Press Release

New York Fed Releases Reports Focused on the Impact of Recessions on Schools and ‘Regular and Predictable’ Treasury Bill Issuance

January 13, 2017

NEW YORK—The Federal Reserve Bank of New York today released two new articles for its Economic Policy Review, a policy-oriented journal focused on macroeconomic, banking and financial market topics. The articles—“A Tale of Two States: The Recession's Impact on N.Y. and N.J. School Finances” and “The Effect of ‘Regular and Predictable' Issuance on Treasury Bill Financing”—focus on the distinct topics of school finances and Treasury debt management, respectively.

A Tale of Two States: The Recession's Impact on N.Y. and N.J. School Finances
This article is the first to compare the impacts of the Great Recession on schools in different states—in this case, New York and New Jersey. Through this comparison, the authors aim to provide a deeper understanding of the effects of recessions on schools and the role that policy can play in shaping those effects. The study finds that school finance experiences in New York and New Jersey differed significantly, both in terms of funding and spending decisions. While total school funding in New York was maintained at its pre-recession trend, New Jersey funding experienced downward shifts from trend. On the spending side, New York schools maintained instructional expenditures (which focus on student learning) while schools in New Jersey made cuts in this category.

The Effect of ‘Regular and Predictable' Issuance on Treasury Bill Financing
This article examines the impact of regular and predictable issuance on the short-run cost of issuing Treasury bills—in particular, whether this approach effectively minimizes the cost of financing government debt. The authors estimate the cost differences between two types of strategies for setting the size of Treasury bill auctions: one that focuses solely on cost-minimization and alternative strategies that emphasize regularity and predictability. The authors find that the additional cost of adhering to a regular and predictable schedule is likely less than one basis point.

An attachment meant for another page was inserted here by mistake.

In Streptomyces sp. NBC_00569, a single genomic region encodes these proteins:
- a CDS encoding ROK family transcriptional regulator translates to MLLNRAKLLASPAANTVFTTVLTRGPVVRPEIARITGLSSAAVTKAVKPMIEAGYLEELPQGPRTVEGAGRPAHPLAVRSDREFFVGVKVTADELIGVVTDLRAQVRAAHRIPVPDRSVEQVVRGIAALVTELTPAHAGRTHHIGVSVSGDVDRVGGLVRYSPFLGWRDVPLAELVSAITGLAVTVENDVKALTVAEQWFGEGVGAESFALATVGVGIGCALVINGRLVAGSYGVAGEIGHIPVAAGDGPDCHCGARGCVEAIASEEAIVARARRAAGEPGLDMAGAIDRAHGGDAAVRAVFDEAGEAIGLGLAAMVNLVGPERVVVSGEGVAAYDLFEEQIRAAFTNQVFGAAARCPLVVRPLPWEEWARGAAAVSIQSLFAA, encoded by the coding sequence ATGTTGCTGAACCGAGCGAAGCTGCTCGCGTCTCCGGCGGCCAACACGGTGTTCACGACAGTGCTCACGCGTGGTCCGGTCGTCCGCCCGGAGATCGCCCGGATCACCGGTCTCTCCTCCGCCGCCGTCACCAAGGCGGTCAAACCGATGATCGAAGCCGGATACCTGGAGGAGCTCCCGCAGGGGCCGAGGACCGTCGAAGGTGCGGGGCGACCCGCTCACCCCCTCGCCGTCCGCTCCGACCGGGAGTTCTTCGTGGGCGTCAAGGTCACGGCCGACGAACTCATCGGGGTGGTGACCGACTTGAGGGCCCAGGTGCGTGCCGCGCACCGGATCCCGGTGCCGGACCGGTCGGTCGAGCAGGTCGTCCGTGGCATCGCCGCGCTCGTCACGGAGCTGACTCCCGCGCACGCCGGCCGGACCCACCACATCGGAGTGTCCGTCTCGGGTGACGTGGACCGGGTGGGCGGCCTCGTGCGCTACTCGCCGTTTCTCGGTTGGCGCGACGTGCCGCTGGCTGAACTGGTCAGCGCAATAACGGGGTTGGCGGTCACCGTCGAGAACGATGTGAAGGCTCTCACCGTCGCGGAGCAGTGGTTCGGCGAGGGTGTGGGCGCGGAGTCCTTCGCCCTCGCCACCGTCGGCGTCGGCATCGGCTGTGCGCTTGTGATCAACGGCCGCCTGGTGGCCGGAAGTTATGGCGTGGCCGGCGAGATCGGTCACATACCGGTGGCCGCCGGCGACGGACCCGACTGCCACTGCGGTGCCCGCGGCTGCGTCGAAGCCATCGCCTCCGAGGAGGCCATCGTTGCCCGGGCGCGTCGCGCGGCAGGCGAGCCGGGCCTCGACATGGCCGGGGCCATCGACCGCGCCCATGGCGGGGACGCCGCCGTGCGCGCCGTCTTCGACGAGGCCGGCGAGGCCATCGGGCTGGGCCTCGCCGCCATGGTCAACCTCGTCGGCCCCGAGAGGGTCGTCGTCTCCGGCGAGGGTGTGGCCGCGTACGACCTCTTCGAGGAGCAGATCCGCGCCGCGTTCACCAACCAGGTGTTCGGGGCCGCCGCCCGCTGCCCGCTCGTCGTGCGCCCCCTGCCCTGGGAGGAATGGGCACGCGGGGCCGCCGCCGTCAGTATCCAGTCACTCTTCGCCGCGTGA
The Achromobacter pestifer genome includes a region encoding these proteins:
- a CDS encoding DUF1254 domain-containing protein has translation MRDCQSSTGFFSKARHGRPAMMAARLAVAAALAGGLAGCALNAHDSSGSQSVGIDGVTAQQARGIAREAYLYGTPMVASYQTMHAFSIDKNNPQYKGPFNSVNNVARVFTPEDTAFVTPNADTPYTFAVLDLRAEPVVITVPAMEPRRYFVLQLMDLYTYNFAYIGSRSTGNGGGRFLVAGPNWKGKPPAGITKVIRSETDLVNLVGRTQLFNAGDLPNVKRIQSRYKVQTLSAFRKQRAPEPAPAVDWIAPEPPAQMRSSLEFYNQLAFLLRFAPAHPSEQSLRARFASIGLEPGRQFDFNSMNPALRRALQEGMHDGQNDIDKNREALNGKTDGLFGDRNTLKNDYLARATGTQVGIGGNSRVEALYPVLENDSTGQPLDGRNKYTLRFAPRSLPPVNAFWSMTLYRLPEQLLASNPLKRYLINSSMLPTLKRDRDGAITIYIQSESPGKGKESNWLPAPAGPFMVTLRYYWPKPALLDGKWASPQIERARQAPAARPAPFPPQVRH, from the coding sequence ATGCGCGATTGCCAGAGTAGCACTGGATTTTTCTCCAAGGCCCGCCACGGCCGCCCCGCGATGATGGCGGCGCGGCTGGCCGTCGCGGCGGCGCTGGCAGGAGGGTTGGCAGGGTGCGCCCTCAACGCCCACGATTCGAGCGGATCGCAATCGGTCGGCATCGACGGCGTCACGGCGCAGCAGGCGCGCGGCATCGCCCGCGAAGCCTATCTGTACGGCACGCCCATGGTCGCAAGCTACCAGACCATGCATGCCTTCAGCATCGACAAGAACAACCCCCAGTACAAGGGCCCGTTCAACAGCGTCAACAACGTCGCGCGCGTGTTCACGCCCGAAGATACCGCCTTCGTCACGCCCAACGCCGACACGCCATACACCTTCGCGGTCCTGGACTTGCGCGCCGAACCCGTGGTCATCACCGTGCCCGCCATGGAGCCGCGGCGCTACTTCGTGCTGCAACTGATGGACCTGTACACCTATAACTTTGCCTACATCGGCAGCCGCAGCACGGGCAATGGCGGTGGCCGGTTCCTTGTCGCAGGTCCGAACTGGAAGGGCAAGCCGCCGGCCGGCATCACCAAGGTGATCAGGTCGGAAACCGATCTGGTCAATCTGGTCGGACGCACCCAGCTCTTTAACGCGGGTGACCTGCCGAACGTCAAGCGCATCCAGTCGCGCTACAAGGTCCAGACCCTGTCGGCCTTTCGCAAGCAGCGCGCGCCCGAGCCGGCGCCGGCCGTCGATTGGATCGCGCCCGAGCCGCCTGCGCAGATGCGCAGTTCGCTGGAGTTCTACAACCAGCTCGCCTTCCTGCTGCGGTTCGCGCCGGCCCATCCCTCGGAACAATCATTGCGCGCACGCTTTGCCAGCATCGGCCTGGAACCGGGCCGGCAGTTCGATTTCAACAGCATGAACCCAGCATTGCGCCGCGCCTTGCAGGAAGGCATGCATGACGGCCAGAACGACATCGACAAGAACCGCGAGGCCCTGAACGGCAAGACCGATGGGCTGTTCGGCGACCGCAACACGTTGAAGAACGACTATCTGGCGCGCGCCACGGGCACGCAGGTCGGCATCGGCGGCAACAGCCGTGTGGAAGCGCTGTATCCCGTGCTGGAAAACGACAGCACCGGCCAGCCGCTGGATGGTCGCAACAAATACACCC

The first article is authored by Ravi Bhalla, a former research analyst at the New York Fed; Rajashri Chakrabarti, a senior economist at the New York Fed; and Max Livingston, a former senior research analyst at New York Fed.

The second article is authored by Paul Glasserman, the Jack R. Anderson Professor of Business at Columbia University and a former consultant to the U.S. Department of the Treasury through the Sapient Corporation; Amit Sirohi, former senior associate at Sapient; and Allen Zhang, former deputy director of the Office of Debt Management at the Treasury Department.

Both articles will be published in a forthcoming edition of the Economic Policy Review.

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